Patient Data Theft & HIPAA Implications

Today Naples News in Florida reported:

"We often hear of Medicare fraud. We shake our head at the millions and even billions of dollars lost to bureaucratic ineptitude and theft. Then a case hits home.  A former employee of Cleveland Clinic Hospital in North Naples and a relative who worked for a Naples-based health-insurance claims company have been arrested and charged with stealing records of more than 1,100 patients.  The Cleveland Clinic receptionist had been on the job for over a year, and the theft took place in June, authorities say. Her suspicious activity was noticed by a co-worker, who alerted superiors. The arrests were made almost immediately.  Authorities so far decline to spell out exactly what the suspects and maybe others planned to do with the data, but suffice it to say that someone other than those who provided care were to get money.  The hopeful rays of light in this story are that the arrests were made so quickly and that a co-worker was empowered to come forward. A harsh light, though, is cast on the inability by law of victimized patients to sue for problems that could result from financial and other personal data falling into the wrong hands. Medical institutions can be entrusted with confidentiality, then be unaccountable for safe-keeping?  It is important for all the details on this case to come to light. The local health-care industry and its consumers stand to learn a great deal."

Some notes about the situation:

  • A coworker was alert and told management about the suspicious conduct.  Thank goodness!  This is something more companies need to encourage their personnel to do.  The amount of crime and fraud committed by trusted insiders is significant, and making all personnel aware of what to do if they see someone doing something that puts the business or health of others at risk is important to not only help catch bad things happening, but also to dissuade those considering crime from doing it if they know it is likely their coworkers will report them.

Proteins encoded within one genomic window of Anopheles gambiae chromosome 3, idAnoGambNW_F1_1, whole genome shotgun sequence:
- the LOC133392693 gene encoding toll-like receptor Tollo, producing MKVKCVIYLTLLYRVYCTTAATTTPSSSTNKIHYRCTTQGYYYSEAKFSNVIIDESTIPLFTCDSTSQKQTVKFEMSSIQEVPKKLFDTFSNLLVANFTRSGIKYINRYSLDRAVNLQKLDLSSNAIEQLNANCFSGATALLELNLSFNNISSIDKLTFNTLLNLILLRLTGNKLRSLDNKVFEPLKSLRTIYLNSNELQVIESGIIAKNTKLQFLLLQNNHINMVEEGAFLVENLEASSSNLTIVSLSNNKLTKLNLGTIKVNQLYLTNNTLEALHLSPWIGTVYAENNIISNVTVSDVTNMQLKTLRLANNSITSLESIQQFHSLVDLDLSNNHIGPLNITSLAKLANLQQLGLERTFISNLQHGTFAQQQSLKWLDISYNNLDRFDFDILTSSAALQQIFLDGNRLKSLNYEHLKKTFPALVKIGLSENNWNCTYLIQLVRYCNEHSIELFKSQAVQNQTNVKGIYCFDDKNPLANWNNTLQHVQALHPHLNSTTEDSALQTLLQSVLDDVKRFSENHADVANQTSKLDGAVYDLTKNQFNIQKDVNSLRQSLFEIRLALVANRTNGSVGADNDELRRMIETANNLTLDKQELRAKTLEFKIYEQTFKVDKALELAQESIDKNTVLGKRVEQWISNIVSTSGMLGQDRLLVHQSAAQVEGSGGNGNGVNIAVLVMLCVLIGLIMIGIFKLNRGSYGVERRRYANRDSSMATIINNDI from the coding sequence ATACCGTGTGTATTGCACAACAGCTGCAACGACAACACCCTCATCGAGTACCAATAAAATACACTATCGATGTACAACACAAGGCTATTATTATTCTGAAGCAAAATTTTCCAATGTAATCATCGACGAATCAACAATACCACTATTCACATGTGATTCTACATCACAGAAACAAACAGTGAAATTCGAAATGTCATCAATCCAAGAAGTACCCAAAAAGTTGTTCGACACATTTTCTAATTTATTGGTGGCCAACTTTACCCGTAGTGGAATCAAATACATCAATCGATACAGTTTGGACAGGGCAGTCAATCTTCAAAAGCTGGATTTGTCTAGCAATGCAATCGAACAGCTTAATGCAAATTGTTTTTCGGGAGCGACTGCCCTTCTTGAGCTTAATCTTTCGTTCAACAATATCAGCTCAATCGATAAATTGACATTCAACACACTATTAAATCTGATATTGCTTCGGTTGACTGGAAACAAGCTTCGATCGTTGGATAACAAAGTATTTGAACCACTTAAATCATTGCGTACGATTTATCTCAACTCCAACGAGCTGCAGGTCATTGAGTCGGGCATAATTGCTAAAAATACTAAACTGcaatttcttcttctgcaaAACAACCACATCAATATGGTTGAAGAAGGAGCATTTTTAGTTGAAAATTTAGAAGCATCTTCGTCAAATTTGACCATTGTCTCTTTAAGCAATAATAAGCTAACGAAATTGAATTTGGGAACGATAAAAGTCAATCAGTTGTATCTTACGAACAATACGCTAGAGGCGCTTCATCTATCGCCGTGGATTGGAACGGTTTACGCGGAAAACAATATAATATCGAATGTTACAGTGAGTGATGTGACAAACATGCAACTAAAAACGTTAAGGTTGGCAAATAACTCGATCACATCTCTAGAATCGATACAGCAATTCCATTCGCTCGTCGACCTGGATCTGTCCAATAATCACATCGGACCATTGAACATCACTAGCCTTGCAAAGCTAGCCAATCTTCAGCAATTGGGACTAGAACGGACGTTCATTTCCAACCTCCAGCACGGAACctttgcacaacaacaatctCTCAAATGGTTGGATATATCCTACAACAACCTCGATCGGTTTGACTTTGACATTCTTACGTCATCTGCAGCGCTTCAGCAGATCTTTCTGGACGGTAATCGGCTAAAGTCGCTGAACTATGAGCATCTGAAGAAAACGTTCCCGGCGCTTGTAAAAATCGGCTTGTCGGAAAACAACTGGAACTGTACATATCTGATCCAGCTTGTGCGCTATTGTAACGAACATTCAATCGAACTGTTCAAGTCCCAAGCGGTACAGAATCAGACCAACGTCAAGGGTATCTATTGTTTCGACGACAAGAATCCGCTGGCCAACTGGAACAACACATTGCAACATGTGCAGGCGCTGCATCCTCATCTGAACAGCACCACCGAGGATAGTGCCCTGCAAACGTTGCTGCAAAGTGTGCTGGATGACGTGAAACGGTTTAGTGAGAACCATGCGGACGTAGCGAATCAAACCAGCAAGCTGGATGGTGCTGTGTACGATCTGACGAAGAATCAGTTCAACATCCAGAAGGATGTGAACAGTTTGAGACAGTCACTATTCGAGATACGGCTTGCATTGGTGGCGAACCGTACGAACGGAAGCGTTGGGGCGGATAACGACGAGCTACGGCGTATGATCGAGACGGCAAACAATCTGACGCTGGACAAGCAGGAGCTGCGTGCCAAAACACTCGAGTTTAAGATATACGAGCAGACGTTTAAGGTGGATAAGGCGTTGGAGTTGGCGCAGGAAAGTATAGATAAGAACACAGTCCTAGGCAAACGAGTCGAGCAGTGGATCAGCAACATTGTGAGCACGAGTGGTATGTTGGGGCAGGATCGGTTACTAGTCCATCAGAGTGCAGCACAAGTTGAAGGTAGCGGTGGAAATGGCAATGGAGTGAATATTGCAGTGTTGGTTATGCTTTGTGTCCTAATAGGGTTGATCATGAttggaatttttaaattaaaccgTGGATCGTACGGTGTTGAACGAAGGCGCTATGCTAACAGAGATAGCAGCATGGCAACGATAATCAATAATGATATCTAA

• It seems criminal charges could and should be filed in accordance with HIPAA against the former employee and the accomplices.  Hopefully they will be.
  • I don’t agree with the statement that the victims cannot sue.  I’m not a lawyer, but it seems there are certainly many ways in which civil actions could be brought against the criminals by the victims.
  • It is likely they could also bring some kind of action against the hospital.  However, any convictions would seem unlikely given the reality of the insider threat to do bad things.  From the hospital’s point of view, it is important that they have a comprehensive information security and privacy program in place and are enforcing their policies.  If they have documentation to validate they did everything possible to safeguard information and a trusted employee with authorized access to PHI still committed the theft, then it would be very hard to find the hospital guilty of wrongdoing.  The insider threat is real, and the best way to protect against it in addition to a sound information security program is to raise the awareness of personnel so that you have many eyes and ears noticing and reporting if bad things are going on…not just the folks in the info sec area.

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